We reviewed 58 studies, excluding studies of the Medicare Inpatient Prospective Payment System (IPPS), for which we reviewed 4 review articles. Among the reviewed studies, 48 employed observational designs, while 9 were descriptive. Only one study was randomized at the provider level,5 and we identified no studies of bundled payment programs randomized at the patient level. The included studies examined 20 different bundled payment interventions. Most articles examined U.S. public insurance prospective payment systems or international prospective payment systems. All but three of the bundled payment interventions in the included studies included public payers only. Bundled payment interventions may aggregate costs longitudinally (i.e., over time within a single provider), aggregate costs across providers, and/or involve warranties by which the costs of complications are rolled into a single payment. All but 4 of the 20 bundled payment interventions involved bundling of services during a period of time by a single provider, such as a hospital, skilled nursing facility, or home health provider.
Our search identified other bundled payment programs in progress, including the Medicare Acute Care Episode demonstration, PROMETHEUS Payment®, and others. However, we did not identify published evaluations of these programs that met our inclusion criteria. We briefly describe several of these programs in this review.
Despite the heterogeneity of settings, interventions, study designs, and measures used, reviewers noted relatively consistent impacts of bundled payment on spending and quality measures (Key Question 1), which are summarized below. Few studies explicitly included analyses of differential effects by key contextual factors (Key Question 3), and none included analyses of differential effects by key design features (Key Question 2). We did not attempt to address Key Questions 2 and 3 through comparisons across interventions because these analyses would be limited by the heterogeneity of the interventions and evaluation methods. Table A summarizes the studies included in the review, followed by our assessments of the evidence for each Key Question. The majority of studies were of U.S. public insurance prospective payment systems.6-51 The remainder of the studies were of a U.S. private-sector single-setting payment system,52,53 international bundled payment systems,54-62 and U.S. bundled payment systems including multiple providers or sites of care.63-66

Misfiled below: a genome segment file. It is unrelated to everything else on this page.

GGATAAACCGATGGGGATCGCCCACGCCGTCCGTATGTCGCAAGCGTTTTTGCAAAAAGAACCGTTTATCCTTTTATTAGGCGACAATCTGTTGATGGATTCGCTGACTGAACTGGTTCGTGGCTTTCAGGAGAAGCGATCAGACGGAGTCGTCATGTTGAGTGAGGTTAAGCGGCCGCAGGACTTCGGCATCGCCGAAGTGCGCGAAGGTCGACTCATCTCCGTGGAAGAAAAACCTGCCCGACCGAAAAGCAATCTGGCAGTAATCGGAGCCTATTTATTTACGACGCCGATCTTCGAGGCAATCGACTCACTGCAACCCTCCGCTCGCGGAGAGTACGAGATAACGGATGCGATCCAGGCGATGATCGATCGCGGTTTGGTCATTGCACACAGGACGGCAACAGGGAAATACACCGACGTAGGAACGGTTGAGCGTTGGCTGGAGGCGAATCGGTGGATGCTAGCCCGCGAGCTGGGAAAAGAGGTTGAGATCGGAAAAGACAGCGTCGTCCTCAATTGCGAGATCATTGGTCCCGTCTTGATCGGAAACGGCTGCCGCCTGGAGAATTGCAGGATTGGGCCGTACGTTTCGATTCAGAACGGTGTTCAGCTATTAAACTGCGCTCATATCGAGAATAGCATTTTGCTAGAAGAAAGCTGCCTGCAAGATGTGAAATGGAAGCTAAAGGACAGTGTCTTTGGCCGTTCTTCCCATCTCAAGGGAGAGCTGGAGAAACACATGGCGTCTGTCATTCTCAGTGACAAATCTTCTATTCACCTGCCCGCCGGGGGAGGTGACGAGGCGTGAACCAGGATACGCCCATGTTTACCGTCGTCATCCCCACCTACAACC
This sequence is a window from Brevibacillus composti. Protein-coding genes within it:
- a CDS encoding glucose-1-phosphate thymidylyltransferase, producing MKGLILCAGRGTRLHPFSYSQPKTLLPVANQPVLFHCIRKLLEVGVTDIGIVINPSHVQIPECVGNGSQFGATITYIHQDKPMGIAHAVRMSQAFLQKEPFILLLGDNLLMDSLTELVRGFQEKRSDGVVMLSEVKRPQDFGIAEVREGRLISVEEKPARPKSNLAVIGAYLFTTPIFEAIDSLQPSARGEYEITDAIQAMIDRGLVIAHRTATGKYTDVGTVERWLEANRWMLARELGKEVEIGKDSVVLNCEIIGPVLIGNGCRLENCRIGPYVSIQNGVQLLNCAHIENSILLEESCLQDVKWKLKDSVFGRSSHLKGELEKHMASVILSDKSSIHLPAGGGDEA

|Payment System||No. of Included Studies||Intervention Date||Payer||Provider Type(s)||Services Included in Bundle|
|a Implementation was delayed in four States.
Source: Authors’ analysis of search results.
|U.S. Public Insurance Prospective Payment Systems|
|Medicare Inpatient Prospective Payment System||46-9 (reviews)||October 1983a||Medicare||Inpatient hospitals||Per-discharge payment for hospital costs associated with each diagnosis-related group (including nursing, accommodation, etc.) and outpatient services in 3 days prior to admission.|
|Medicare Skilled Nursing Facility Prospective Payment System||2010-29||July 1998||Medicare||Skilled nursing facilities||Per diem payment for routine, ancillary, and capital-related skilled nursing services for each of 56 resource utilization groups.|
|Medicare Inpatient Rehabilitation Facility Prospective Payment System||1111,19,30-38||January 2002||Medicare||Inpatient rehabilitation facilities||Per-discharge payment for operating and capital costs for each of 92 case-mix groups.|
|Medicare Home Health Prospective Payment System||12 5,11,19,39-47||October 2000||Medicare||Home health agencies||Payment per 60-day episode for all nursing care, therapy, and aide services for each of 153 Home Health Resource Groups.|
|Medicare Long-Term Acute Care Hospital Prospective Payment System||148||October 2002||Medicare||Long-term acute care hospitals||Per-discharge payment for all operating and capital costs for each of 318 Medicare long-term care diagnosis-related groups.|
|Department of Veterans Affairs Resource Allocation Methodology||149||1985-88||Department of Veterans Affairs||Inpatient hospitals||Per-admission payment (diagnosis-related groups) for hospital services.|
|Maine Medicaid Nursing Home Prospective Payment||150||1982-85||Maine Medicaid||Nursing homes||Per diem payment for nursing home services (patient care, dietary care, lodging, etc.).|
|New Hampshire Medicaid Hospital Prospective Payment||151||January 1989||New Hampshire Medicaid||Inpatient hospitals||Payment includes per-discharge prospective component based on diagnosis-related group as well as an actual costs component.|
|U.S. Private-Sector Single-Setting Bundled Payment System|
|Case Rate for Managed Behavioral Health Care||252,53||July 1995||Single U.S. managed behavioral health care organization||Psychiatrists, psychologists, social workers||All outpatient mental health services for 1 year following referral.|
|International Bundled Payment Systems|
|Belgium Inpatient Prospective Payment System||154||1995||Belgian public health insurance||Inpatient hospitals||Per-admission payment for nonmedical hospital services (e.g., nursing staff, accommodation) for each of 604 case-mix groups.|